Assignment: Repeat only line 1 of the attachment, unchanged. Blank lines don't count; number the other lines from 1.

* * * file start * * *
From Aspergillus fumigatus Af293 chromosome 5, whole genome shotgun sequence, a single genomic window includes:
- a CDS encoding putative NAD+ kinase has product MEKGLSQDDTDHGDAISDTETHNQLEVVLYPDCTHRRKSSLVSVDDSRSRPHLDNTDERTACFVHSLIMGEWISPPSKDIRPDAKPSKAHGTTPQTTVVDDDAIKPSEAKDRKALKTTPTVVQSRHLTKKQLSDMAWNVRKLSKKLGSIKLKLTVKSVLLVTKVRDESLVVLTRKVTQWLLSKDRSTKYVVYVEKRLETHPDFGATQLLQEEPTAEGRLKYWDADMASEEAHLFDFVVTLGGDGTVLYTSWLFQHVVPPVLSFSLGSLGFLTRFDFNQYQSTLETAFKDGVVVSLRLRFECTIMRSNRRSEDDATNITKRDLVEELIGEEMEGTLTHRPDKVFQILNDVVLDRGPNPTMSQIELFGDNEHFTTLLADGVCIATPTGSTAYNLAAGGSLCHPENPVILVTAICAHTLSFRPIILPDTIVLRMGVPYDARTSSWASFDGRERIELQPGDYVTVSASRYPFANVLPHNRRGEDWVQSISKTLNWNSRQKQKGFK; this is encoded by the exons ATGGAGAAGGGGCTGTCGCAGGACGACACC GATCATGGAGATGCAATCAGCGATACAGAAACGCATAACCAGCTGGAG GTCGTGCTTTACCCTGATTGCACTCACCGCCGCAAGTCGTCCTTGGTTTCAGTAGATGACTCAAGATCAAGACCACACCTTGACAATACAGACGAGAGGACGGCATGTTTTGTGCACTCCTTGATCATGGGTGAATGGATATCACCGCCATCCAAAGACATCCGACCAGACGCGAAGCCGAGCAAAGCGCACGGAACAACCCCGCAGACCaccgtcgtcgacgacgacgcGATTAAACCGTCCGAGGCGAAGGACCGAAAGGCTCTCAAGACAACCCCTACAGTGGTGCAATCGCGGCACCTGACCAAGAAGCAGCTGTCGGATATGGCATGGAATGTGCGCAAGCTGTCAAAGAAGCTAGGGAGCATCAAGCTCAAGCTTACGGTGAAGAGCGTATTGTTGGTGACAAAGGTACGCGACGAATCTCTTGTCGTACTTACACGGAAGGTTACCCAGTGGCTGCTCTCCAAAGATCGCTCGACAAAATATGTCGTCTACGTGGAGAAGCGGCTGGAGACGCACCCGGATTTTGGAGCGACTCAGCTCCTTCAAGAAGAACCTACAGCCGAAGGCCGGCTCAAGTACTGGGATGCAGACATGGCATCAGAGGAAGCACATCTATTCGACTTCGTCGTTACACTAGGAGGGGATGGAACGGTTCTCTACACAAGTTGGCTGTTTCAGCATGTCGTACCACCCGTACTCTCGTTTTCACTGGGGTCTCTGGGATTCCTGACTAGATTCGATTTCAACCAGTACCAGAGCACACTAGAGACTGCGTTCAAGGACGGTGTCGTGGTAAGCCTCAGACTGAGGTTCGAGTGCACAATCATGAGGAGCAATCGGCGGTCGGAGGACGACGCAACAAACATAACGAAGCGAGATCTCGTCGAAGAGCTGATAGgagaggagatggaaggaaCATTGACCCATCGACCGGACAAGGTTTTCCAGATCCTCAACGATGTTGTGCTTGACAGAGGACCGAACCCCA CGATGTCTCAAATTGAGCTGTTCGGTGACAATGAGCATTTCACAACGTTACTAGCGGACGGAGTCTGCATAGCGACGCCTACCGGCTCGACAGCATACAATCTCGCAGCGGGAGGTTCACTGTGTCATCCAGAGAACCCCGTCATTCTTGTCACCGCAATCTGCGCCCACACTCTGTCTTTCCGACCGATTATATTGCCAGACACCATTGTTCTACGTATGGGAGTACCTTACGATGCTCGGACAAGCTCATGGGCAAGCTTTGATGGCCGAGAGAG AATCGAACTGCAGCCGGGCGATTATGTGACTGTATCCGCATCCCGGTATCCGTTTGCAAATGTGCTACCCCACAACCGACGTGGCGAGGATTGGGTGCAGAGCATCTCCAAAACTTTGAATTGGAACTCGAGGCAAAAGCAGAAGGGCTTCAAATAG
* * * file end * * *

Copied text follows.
From Aspergillus fumigatus Af293 chromosome 5, whole genome shotgun sequence, a single genomic window includes: